Objectives: To describe the efficacy and tolerability of switching to raltegravir (RAL) in virologically
suppressed HIV-1-infected patients during routine clinical practice.
Methods: A total number of 263 subjects (189 men, median age 48.1 years) with HIV-1 RNA < 50 copies/mL for ≥ 6
months were switched to RAL (400 mg b.i.d). Reasons for change were toxicity (49.0%), drug interactions (6.1%) or
convenience (28.6%) (switch from subcutaneous to oral treatment 22.4%, improvement of posology 3.4%). Patients were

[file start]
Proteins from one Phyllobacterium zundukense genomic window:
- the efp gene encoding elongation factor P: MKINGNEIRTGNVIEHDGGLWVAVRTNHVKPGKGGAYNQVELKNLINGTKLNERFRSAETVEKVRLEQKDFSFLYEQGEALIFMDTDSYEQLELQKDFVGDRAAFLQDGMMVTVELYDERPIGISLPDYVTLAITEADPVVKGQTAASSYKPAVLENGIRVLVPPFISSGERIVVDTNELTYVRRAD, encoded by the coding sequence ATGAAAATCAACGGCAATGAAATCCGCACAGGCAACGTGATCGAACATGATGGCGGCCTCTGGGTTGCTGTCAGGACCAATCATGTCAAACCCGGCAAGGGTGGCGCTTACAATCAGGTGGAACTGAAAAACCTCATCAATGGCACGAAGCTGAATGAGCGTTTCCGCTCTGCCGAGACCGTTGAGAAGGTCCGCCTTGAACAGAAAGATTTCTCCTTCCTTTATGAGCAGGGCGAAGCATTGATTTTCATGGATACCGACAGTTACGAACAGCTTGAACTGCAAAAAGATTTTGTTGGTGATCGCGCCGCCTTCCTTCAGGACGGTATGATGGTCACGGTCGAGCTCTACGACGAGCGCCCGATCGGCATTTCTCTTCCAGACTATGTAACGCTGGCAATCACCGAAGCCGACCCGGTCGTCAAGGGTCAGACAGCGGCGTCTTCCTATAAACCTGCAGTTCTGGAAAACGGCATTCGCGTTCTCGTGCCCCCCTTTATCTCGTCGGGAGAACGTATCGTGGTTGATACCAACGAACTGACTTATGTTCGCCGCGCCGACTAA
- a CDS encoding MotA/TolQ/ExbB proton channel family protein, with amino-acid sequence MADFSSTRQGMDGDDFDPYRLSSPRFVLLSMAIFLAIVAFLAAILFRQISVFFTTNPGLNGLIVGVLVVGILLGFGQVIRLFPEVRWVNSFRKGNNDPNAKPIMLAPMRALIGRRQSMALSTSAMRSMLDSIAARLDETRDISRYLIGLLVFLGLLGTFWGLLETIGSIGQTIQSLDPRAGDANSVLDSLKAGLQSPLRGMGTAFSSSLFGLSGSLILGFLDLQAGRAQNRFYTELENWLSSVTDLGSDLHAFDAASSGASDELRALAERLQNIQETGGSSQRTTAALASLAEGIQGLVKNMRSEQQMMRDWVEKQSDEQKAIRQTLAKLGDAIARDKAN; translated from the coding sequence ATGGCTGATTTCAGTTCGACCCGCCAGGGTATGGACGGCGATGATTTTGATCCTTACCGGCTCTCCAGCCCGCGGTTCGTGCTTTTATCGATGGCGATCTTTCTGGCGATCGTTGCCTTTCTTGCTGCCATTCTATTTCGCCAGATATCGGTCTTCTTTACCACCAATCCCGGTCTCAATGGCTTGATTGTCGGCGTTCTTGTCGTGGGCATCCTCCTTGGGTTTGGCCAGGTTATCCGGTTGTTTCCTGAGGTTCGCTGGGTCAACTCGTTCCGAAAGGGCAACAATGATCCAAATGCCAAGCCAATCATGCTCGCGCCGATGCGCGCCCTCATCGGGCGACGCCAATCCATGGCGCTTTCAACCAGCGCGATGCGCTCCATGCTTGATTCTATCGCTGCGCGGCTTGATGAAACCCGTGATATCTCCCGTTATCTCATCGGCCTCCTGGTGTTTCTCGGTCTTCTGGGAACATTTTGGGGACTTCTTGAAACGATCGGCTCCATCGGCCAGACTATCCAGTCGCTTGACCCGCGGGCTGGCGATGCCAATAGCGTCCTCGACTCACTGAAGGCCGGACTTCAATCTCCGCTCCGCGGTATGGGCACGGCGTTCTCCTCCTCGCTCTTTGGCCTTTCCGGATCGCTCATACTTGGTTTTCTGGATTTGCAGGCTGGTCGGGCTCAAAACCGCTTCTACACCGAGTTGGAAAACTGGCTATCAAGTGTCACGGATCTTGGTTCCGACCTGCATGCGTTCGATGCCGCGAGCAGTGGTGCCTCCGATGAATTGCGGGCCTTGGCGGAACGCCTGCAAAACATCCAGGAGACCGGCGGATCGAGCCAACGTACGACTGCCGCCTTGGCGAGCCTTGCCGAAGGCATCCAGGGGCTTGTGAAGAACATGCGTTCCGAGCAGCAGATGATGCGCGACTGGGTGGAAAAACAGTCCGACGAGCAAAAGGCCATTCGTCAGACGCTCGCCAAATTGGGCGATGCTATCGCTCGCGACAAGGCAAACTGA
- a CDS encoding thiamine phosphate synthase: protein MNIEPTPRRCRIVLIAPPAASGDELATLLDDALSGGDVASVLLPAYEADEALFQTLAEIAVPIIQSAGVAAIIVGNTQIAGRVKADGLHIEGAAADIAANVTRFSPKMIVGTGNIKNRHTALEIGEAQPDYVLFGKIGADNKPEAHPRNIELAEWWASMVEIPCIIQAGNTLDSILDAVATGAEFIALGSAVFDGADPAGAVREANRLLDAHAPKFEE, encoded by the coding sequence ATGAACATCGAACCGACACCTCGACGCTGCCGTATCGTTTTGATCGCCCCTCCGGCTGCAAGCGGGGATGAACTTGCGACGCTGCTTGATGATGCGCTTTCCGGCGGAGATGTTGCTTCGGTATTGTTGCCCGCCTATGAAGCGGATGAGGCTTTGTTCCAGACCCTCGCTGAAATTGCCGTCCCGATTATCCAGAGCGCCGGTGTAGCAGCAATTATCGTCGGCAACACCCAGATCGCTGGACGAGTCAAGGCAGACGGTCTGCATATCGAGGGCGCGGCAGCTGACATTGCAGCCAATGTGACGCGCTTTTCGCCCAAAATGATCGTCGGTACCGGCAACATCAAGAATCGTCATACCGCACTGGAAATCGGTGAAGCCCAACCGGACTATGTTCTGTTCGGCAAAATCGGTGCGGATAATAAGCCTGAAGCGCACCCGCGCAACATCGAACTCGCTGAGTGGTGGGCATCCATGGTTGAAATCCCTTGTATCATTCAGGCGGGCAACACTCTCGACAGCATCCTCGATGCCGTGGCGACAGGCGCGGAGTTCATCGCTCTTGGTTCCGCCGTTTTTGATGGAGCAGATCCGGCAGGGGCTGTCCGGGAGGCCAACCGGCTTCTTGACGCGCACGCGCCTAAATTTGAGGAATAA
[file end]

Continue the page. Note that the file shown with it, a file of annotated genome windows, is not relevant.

followed up to 24 months after switching to RAL. Primary end-points were tolerability and virological failure defined as
two consecutive measures of HIV-1 RNA > 50 copies/mL.
Results: After a median of 12.4 months (range 2.8-26.4 months), virological failure was observed in 6 (2.3%) patients (2.2
per 100 person-years [95%CI 0.9-4.6]), while AIDS occurred in 1, drug discontinuation in 4, 3 patients died and 10 were
lost to follow-up. The median CD4+ T cell count increased from 460 cells/mm3 to 508.6 cells/mm3 (P < 0.001).
Conclusions: Switching to RAL in clinical practice was mainly driven by toxicity, convenience or interactions, they were
well tolerated and secured virologic suppression in the vast majority of patients.